20 – Thrusters (95,65)
20 – KB Swing (53,35)
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CrossFit: How To Build Muscle With The Popular Workout
Posted: 06/26/2013 10:16 am EDT | Updated: 06/26/2013 9:58 pm EDT
One woman was naturally slender and woefully weak — until she discovered the singular rush of heaving barbells toward the sky.
By Karen Valby
For years, my version of strength training involved lazy biceps curls with a pair of canary yellow two and a half-pound weights during commercial breaks. “You’re so teeny,” people would say when they hugged me, as if talking about a baby bird. I took their comments as praise, even as I stewed over the imperfections (short legs, thick ankles) beneath my delicate shoulders.
But two years ago, drained by work and motherhood, I’d shrunk to an angular 110 pounds. Though I admired my slender arms in pictures, I felt listless. My neighbor JoEllen suggested I check out a CrossFit gym she’d joined (the gym, which offers intensive strength and conditioning training and is popular with the Marines, has locations all over the country). “I hate working out, but I love lifting heavy shit,” JoEllen told me. Her passion was appealing: I wanted to feel that turned on by my workout.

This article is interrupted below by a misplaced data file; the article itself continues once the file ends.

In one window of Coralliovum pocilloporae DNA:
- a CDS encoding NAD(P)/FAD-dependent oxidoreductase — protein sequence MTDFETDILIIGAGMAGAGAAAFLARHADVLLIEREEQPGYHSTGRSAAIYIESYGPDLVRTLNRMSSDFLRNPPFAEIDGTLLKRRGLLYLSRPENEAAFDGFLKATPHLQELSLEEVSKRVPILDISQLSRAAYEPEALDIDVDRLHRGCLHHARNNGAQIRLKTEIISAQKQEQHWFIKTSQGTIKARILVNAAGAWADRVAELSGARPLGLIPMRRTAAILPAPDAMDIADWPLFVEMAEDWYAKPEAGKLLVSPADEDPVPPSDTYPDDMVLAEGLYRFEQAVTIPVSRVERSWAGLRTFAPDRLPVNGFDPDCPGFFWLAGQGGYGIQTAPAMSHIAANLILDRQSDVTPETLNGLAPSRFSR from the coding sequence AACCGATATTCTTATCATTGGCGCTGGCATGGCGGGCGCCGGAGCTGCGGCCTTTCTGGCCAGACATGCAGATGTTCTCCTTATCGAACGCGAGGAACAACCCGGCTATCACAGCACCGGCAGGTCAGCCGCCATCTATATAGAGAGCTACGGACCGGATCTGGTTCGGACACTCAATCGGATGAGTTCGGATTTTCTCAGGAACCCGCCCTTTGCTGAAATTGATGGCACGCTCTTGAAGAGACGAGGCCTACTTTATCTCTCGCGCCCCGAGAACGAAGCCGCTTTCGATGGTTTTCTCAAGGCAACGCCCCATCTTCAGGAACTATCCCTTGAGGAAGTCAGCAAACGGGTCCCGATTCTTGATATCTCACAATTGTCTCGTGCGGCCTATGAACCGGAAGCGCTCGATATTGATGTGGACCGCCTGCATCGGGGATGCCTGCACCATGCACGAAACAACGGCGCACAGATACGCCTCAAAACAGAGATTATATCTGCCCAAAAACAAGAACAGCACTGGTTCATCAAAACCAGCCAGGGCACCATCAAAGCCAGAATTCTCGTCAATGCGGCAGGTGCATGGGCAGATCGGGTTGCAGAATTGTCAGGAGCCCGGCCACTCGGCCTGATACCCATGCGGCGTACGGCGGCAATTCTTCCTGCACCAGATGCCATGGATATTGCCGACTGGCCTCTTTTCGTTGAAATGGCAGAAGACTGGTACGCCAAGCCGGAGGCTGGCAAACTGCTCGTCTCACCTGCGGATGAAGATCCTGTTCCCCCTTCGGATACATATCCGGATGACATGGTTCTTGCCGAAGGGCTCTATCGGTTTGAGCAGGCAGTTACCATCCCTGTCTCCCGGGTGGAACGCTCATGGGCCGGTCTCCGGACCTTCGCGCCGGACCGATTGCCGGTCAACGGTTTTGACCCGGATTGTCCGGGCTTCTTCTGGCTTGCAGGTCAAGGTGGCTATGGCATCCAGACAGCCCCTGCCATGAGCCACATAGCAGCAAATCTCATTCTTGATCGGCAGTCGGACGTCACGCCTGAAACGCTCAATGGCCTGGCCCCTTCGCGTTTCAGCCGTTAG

During my first few classes, the humiliations were endless. I whimpered while squatting a 25-pound “training” bar as the women around me — mothers, surgeons, musicians — pressed 100 pounds or more over their heads and then threw their bars down like used tissues. Attempting a back squat, I fell forward and became pinned under my bar, requiring my coach, who conjured the cranky drill sergeant in Private Benjamin, to rescue me. I thought often of quitting — until the morning I added a five-pound weight to either end of my 35-pound bar and timidly heaved it into the air. My classmates cheered like I’d just medaled at the Olympics. Suddenly it didn’t matter that I was the weakest person in the room. I was stronger than I’d been the week before.
Over the next several months, I came to appreciate that my barbell left no mental space for anything but my quivering arm muscles and tightening core. When I got home I’d admire the broadening V of my back, the pronounced curve of my hamstrings. And when my four-year-old daughter drew a picture of me with a crude barbell at my feet (saying, “When I grow up, I’m going to be strong like you”), I knew there was no turning back.